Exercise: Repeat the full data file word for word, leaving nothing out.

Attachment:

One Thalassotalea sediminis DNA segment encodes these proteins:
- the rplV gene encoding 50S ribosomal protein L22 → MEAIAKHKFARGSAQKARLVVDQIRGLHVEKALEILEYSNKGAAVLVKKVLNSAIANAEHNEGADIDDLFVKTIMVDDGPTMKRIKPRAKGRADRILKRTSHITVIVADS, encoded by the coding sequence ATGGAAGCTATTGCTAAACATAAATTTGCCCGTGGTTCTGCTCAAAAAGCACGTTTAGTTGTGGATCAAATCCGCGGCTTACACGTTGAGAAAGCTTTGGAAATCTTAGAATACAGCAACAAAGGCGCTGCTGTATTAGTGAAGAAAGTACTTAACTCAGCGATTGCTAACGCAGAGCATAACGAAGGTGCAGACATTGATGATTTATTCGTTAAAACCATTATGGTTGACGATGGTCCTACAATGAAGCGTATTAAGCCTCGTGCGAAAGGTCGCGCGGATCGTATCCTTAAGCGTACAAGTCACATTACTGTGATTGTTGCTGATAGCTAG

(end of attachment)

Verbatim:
One Thalassotalea sediminis DNA segment encodes these proteins:
- the rplV gene encoding 50S ribosomal protein L22 → MEAIAKHKFARGSAQKARLVVDQIRGLHVEKALEILEYSNKGAAVLVKKVLNSAIANAEHNEGADIDDLFVKTIMVDDGPTMKRIKPRAKGRADRILKRTSHITVIVADS, encoded by the coding sequence ATGGAAGCTATTGCTAAACATAAATTTGCCCGTGGTTCTGCTCAAAAAGCACGTTTAGTTGTGGATCAAATCCGCGGCTTACACGTTGAGAAAGCTTTGGAAATCTTAGAATACAGCAACAAAGGCGCTGCTGTATTAGTGAAGAAAGTACTTAACTCAGCGATTGCTAACGCAGAGCATAACGAAGGTGCAGACATTGATGATTTATTCGTTAAAACCATTATGGTTGACGATGGTCCTACAATGAAGCGTATTAAGCCTCGTGCGAAAGGTCGCGCGGATCGTATCCTTAAGCGTACAAGTCACATTACTGTGATTGTTGCTGATAGCTAG